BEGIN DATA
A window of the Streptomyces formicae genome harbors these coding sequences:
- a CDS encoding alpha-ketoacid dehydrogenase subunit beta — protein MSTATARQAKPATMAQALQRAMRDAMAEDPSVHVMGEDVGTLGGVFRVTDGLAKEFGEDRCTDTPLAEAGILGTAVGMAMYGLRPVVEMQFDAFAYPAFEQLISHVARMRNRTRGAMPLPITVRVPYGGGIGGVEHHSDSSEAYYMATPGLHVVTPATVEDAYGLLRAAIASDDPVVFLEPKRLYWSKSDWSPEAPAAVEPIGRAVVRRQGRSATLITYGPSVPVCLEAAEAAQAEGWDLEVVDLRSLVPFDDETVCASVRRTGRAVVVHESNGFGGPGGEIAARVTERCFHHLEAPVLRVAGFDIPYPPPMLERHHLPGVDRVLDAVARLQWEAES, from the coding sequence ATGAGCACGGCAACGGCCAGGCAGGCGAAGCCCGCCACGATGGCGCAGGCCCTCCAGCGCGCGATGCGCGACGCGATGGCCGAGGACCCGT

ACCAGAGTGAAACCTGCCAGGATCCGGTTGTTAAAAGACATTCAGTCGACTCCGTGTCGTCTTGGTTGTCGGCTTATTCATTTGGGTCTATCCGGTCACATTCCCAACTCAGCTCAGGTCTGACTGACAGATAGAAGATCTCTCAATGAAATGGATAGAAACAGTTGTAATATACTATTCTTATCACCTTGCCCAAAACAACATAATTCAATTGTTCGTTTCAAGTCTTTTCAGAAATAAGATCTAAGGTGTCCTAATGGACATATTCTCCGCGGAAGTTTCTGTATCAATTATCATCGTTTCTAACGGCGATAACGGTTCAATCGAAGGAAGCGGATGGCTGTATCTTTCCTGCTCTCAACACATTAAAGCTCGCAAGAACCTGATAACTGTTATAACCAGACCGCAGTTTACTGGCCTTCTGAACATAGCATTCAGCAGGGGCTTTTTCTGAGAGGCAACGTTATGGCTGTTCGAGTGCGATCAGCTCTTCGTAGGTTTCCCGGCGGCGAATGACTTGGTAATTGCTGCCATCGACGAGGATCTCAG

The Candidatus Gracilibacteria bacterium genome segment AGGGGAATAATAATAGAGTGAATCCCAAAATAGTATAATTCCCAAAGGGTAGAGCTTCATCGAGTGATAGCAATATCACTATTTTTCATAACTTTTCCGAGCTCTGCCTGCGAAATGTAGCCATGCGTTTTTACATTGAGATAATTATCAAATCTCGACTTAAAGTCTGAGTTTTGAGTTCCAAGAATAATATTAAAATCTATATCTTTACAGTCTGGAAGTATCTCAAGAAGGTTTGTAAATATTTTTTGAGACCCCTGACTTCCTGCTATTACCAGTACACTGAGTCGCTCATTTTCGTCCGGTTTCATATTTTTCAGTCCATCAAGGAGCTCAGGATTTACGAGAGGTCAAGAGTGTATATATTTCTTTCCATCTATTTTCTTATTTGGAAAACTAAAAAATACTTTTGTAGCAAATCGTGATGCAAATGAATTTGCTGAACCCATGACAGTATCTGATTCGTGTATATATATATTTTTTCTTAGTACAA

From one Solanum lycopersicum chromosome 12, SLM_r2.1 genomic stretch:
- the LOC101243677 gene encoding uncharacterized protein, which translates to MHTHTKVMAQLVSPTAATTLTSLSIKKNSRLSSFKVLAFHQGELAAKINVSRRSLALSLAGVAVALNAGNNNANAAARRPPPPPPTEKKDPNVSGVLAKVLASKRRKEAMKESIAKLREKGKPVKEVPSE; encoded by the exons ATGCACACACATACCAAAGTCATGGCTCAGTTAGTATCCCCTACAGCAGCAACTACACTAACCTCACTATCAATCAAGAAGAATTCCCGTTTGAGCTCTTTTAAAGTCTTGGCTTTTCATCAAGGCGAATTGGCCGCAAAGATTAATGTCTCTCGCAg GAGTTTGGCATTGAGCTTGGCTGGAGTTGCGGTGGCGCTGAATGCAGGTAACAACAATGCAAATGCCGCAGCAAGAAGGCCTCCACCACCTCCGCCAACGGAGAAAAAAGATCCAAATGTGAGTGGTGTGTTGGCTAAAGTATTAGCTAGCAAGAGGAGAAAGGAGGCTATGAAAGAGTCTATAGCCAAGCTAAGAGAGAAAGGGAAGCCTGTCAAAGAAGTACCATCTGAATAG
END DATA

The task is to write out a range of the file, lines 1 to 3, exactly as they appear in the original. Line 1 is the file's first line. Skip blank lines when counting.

A window of the Streptomyces formicae genome harbors these coding sequences:
- a CDS encoding alpha-ketoacid dehydrogenase subunit beta — protein MSTATARQAKPATMAQALQRAMRDAMAEDPSVHVMGEDVGTLGGVFRVTDGLAKEFGEDRCTDTPLAEAGILGTAVGMAMYGLRPVVEMQFDAFAYPAFEQLISHVARMRNRTRGAMPLPITVRVPYGGGIGGVEHHSDSSEAYYMATPGLHVVTPATVEDAYGLLRAAIASDDPVVFLEPKRLYWSKSDWSPEAPAAVEPIGRAVVRRQGRSATLITYGPSVPVCLEAAEAAQAEGWDLEVVDLRSLVPFDDETVCASVRRTGRAVVVHESNGFGGPGGEIAARVTERCFHHLEAPVLRVAGFDIPYPPPMLERHHLPGVDRVLDAVARLQWEAES, from the coding sequence ATGAGCACGGCAACGGCCAGGCAGGCGAAGCCCGCCACGATGGCGCAGGCCCTCCAGCGCGCGATGCGCGACGCGATGGCCGAGGACCCGT

ACCAGAGTGAAACCTGCCAGGATCCGGTTGTTAAAAGACATTCAGTCGACTCCGTGTCGTCTTGGTTGTCGGCTTATTCATTTGGGTCTATCCGGTCACATTCCCAACTCAGCTCAGGTCTGACTGACAGATAGAAGATCTCTCAATGAAATGGATAGAAACAGTTGTAATATACTATTCTTATCACCTTGCCCAAAACAACATAATTCAATTGTTCGTTTCAAGTCTTTTCAGAAATAAGATCTAAGGTGTCCTAATGGACATATTCTCCGCGGAAGTTTCTGTATCAATTATCATCGTTTCTAACGGCGATAACGGTTCAATCGAAGGAAGCGGATGGCTGTATCTTTCCTGCTCTCAACACATTAAAGCTCGCAAGAACCTGATAACTGTTATAACCAGACCGCAGTTTACTGGCCTTCTGAACATAGCATTCAGCAGGGGCTTTTTCTGAGAGGCAACGTTATGGCTGTTCGAGTGCGATCAGCTCTTCGTAGGTTTCCCGGCGGCGAATGACTTGGTAATTGCTGCCATCGACGAGGATCTCAG